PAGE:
We thank Dr. Klavs Hendil for LMP7 antibody, Dr. Rebecca Matsas and Prof. Lukas Margaritis for the use of microscopy facilities, and Dr. Alexandros Lavdas for his kind help regarding confocal microscope operation.
Grant support: European Union Full-Cost Grants “Cellage” QLK6-CT-2001-00616 and “Functionage” QLK6-CT-2001-00310 (to E. S. Gonos).
The costs of publication of this article were defrayed in part by the payment of page charges. This article must therefore be hereby marked advertisement in accordance with 18 U.S.C. Section 1734 solely to indicate this fact.
Requests for reprints: Efstathios S. Gonos, Laboratory of Molecular and Cellular Aging, Institute of Biological Research and Biotechnology, National Hellenic Research Foundation, 48 Vas. Constantinou Avenue, Athens 11635, Greece. Phone: 30-210-7273756; Fax: 30-210-7273677; E-mail:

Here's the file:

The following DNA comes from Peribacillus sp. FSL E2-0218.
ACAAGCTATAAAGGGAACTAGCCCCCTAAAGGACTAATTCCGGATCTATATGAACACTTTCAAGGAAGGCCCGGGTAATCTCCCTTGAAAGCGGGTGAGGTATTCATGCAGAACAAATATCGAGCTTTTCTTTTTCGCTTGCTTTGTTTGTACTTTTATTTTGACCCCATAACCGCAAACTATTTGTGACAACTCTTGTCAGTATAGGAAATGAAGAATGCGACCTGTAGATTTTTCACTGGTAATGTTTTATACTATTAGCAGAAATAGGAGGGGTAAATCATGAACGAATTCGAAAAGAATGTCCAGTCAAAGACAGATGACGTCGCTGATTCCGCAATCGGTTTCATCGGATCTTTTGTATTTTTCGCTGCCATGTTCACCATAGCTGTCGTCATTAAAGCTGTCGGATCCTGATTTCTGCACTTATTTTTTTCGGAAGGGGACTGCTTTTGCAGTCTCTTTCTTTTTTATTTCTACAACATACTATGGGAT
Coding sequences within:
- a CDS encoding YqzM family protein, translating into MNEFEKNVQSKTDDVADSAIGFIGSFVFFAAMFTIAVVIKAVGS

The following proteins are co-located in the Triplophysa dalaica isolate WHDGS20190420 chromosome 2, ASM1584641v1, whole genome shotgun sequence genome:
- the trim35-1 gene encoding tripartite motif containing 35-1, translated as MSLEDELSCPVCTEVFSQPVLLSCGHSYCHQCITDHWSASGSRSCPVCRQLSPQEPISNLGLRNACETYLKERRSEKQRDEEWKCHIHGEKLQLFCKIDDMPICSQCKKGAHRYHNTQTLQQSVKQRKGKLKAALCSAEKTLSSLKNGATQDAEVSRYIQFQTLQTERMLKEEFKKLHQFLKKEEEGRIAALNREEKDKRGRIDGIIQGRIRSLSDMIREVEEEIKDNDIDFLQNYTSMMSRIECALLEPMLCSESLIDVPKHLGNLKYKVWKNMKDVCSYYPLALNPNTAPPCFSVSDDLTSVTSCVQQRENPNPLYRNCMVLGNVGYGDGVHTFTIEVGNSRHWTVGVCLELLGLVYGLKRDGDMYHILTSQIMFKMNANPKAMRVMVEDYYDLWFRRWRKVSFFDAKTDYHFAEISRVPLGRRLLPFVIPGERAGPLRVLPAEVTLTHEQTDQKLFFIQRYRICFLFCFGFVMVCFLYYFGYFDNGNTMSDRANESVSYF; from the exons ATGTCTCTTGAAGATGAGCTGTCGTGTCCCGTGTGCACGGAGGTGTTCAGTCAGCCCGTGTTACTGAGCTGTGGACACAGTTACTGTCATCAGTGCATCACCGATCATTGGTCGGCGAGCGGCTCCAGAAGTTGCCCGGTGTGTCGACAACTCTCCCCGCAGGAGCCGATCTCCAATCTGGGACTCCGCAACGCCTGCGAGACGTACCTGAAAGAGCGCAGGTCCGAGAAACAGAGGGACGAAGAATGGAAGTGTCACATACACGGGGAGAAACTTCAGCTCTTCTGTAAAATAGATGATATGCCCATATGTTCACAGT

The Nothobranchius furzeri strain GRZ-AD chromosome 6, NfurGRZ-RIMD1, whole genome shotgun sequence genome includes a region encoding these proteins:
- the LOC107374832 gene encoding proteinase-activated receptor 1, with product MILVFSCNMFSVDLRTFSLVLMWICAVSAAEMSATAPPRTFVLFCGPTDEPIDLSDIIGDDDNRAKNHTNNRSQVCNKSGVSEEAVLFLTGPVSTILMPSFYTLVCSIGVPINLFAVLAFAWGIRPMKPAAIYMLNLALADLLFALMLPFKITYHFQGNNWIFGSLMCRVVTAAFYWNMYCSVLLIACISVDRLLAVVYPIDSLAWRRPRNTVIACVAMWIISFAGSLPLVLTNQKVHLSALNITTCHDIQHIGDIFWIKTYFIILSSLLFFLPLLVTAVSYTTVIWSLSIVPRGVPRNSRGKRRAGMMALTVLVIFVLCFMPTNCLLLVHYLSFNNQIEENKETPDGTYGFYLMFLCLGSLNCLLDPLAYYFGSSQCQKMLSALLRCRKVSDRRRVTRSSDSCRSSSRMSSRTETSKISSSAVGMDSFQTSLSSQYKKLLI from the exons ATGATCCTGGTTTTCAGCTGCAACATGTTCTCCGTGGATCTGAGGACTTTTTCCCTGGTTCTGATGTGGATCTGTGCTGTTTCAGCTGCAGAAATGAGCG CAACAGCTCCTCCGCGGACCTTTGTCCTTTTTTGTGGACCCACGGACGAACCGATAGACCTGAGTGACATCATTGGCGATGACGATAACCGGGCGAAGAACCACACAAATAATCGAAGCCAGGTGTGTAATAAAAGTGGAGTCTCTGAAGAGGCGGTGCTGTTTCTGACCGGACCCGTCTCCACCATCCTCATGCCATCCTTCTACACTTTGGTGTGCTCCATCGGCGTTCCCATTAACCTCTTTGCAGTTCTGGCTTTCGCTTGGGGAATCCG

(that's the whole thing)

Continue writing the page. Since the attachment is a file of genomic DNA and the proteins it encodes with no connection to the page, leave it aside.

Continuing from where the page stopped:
- Received August 26, 2003.
- Revision received December 5, 2003.
- Accepted December 29, 2003.
- ©2004 American Association for Cancer Research.